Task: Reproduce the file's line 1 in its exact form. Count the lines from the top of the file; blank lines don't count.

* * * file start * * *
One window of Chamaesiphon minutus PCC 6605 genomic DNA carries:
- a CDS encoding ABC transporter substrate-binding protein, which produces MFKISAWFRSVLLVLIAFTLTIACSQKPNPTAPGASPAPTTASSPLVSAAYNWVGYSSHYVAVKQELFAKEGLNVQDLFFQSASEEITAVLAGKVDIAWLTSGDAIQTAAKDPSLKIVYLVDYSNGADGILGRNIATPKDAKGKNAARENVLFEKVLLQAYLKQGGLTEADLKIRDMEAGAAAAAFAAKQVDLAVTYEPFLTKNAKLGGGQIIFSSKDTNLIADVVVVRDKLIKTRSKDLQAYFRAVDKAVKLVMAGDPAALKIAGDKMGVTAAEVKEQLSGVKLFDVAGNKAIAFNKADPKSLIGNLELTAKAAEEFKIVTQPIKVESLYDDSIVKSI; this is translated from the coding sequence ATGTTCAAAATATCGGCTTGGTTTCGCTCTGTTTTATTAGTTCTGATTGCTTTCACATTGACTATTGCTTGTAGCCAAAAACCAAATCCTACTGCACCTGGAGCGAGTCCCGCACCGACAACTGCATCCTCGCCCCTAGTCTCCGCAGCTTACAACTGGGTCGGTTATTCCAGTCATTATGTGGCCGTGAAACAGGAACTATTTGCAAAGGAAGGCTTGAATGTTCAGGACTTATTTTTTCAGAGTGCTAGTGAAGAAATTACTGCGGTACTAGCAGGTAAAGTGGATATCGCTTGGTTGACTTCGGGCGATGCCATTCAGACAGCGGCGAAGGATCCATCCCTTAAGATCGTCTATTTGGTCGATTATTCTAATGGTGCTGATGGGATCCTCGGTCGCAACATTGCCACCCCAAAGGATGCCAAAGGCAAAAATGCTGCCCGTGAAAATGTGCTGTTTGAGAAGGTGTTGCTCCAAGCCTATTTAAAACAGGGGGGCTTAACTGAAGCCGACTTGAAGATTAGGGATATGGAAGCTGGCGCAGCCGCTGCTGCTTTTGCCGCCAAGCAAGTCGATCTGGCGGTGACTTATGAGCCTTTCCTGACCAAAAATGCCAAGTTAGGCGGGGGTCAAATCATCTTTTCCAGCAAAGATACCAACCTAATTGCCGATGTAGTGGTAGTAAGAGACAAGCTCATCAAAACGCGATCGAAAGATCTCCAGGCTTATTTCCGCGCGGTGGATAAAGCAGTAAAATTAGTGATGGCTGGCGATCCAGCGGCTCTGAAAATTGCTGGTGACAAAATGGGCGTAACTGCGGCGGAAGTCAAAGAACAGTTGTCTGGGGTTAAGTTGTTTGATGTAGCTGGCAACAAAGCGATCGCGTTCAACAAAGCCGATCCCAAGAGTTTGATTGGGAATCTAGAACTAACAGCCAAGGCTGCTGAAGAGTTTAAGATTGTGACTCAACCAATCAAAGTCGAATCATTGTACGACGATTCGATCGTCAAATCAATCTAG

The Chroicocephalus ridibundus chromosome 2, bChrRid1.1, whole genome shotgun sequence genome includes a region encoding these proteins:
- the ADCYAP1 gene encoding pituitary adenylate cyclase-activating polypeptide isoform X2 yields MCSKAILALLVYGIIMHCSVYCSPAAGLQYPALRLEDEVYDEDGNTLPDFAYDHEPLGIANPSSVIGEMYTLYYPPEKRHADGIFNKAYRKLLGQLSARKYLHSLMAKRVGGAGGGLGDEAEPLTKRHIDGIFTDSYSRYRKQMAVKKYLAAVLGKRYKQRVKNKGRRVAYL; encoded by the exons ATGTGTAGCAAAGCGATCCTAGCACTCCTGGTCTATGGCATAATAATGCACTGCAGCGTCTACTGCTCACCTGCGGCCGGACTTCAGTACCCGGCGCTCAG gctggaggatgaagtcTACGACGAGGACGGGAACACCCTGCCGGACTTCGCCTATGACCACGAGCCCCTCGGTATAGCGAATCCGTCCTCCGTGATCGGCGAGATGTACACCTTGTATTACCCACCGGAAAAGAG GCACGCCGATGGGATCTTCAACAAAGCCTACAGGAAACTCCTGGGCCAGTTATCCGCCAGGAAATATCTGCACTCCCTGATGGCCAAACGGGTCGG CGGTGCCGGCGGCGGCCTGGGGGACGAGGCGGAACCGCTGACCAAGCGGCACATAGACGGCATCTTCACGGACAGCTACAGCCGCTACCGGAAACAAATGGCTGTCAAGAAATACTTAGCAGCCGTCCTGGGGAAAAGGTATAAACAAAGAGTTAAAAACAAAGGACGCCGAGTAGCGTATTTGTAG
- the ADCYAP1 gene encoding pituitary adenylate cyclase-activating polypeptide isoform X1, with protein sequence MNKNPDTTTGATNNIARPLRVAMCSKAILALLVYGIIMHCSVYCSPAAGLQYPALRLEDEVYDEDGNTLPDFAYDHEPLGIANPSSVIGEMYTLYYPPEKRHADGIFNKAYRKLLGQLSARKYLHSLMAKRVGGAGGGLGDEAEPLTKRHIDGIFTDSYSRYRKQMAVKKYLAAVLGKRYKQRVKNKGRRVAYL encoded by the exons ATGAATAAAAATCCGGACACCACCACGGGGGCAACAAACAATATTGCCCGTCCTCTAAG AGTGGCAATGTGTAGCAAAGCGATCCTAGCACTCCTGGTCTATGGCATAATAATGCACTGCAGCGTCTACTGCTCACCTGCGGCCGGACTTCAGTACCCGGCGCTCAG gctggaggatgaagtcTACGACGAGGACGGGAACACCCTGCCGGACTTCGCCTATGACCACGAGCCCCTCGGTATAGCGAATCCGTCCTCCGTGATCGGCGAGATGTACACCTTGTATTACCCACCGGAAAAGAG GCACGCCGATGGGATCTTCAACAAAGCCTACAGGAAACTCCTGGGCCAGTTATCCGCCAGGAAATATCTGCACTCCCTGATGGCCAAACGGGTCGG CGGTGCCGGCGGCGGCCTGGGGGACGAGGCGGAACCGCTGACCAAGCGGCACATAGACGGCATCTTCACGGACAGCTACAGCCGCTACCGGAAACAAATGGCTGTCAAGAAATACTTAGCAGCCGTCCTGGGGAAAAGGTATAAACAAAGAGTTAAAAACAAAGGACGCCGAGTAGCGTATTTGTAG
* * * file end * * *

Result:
One window of Chamaesiphon minutus PCC 6605 genomic DNA carries: